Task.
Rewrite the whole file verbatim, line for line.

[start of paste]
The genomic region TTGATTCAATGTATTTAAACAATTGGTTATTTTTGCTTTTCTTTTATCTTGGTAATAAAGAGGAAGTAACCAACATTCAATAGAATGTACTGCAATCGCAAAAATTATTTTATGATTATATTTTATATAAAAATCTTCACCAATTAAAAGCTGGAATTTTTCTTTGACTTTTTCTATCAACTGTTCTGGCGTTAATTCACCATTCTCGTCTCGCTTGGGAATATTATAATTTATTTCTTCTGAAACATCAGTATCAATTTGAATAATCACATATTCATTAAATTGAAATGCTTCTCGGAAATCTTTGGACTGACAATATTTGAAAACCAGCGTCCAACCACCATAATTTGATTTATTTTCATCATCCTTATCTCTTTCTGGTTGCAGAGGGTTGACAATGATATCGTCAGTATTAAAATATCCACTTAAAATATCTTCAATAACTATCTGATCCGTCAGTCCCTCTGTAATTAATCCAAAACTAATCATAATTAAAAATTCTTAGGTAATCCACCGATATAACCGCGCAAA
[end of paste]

The genomic region TTGATTCAATGTATTTAAACAATTGGTTATTTTTGCTTTTCTTTTATCTTGGTAATAAAGAGGAAGTAACCAACATTCAATAGAATGTACTGCAATCGCAAAAATTATTTTATGATTATATTTTATATAAAAATCTTCACCAATTAAAAGCTGGAATTTTTCTTTGACTTTTTCTATCAACTGTTCTGGCGTTAATTCACCATTCTCGTCTCGCTTGGGAATATTATAATTTATTTCTTCTGAAACATCAGTATCAATTTGAATAATCACATATTCATTAAATTGAAATGCTTCTCGGAAATCTTTGGACTGACAATATTTGAAAACCAGCGTCCAACCACCATAATTTGATTTATTTTCATCATCCTTATCTCTTTCTGGTTGCAGAGGGTTGACAATGATATCGTCAGTATTAAAATATCCACTTAAAATATCTTCAATAACTATCTGATCCGTCAGTCCCTCTGTAATTAATCCAAAACTAATCATAATTAAAAATTCTTAGGTAATCCACCGATATAACCGCGCAAA